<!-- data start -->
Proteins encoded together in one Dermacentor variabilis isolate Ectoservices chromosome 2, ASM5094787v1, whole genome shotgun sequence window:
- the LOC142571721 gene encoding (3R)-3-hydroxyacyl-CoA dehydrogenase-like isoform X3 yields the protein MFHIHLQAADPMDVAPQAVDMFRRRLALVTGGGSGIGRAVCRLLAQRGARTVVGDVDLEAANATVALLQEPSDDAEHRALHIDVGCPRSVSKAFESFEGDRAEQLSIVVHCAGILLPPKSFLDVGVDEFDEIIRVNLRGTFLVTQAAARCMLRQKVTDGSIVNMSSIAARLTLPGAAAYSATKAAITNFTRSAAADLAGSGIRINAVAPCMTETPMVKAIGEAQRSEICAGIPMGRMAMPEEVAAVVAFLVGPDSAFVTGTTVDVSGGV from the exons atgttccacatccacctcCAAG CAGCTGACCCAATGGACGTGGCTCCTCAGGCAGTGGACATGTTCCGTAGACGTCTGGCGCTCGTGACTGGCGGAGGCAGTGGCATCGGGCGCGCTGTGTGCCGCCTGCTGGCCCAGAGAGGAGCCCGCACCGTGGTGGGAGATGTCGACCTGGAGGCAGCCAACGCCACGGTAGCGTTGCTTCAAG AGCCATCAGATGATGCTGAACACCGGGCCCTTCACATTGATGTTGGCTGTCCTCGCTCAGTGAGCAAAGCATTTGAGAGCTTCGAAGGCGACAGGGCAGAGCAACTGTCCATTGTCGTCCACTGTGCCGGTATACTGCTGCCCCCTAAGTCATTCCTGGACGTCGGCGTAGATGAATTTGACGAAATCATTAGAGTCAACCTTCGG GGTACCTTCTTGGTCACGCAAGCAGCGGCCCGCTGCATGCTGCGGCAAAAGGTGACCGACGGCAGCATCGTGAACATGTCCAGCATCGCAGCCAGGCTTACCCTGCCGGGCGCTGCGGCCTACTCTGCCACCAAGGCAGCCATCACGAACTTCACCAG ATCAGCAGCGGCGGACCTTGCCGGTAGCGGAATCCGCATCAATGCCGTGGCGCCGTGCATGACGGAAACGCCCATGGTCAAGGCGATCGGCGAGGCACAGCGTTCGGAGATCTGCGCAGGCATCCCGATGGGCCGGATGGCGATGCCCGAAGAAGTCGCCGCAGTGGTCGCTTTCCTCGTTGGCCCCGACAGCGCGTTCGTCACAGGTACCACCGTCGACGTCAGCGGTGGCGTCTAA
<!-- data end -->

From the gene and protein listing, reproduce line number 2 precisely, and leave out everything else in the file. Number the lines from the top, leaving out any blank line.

- the LOC142571721 gene encoding (3R)-3-hydroxyacyl-CoA dehydrogenase-like isoform X3 yields the protein MFHIHLQAADPMDVAPQAVDMFRRRLALVTGGGSGIGRAVCRLLAQRGARTVVGDVDLEAANATVALLQEPSDDAEHRALHIDVGCPRSVSKAFESFEGDRAEQLSIVVHCAGILLPPKSFLDVGVDEFDEIIRVNLRGTFLVTQAAARCMLRQKVTDGSIVNMSSIAARLTLPGAAAYSATKAAITNFTRSAAADLAGSGIRINAVAPCMTETPMVKAIGEAQRSEICAGIPMGRMAMPEEVAAVVAFLVGPDSAFVTGTTVDVSGGV from the exons atgttccacatccacctcCAAG CAGCTGACCCAATGGACGTGGCTCCTCAGGCAGTGGACATGTTCCGTAGACGTCTGGCGCTCGTGACTGGCGGAGGCAGTGGCATCGGGCGCGCTGTGTGCCGCCTGCTGGCCCAGAGAGGAGCCCGCACCGTGGTGGGAGATGTCGACCTGGAGGCAGCCAACGCCACGGTAGCGTTGCTTCAAG AGCCATCAGATGATGCTGAACACCGGGCCCTTCACATTGATGTTGGCTGTCCTCGCTCAGTGAGCAAAGCATTTGAGAGCTTCGAAGGCGACAGGGCAGAGCAACTGTCCATTGTCGTCCACTGTGCCGGTATACTGCTGCCCCCTAAGTCATTCCTGGACGTCGGCGTAGATGAATTTGACGAAATCATTAGAGTCAACCTTCGG GGTACCTTCTTGGTCACGCAAGCAGCGGCCCGCTGCATGCTGCGGCAAAAGGTGACCGACGGCAGCATCGTGAACATGTCCAGCATCGCAGCCAGGCTTACCCTGCCGGGCGCTGCGGCCTACTCTGCCACCAAGGCAGCCATCACGAACTTCACCAG ATCAGCAGCGGCGGACCTTGCCGGTAGCGGAATCCGCATCAATGCCGTGGCGCCGTGCATGACGGAAACGCCCATGGTCAAGGCGATCGGCGAGGCACAGCGTTCGGAGATCTGCGCAGGCATCCCGATGGGCCGGATGGCGATGCCCGAAGAAGTCGCCGCAGTGGTCGCTTTCCTCGTTGGCCCCGACAGCGCGTTCGTCACAGGTACCACCGTCGACGTCAGCGGTGGCGTCTAA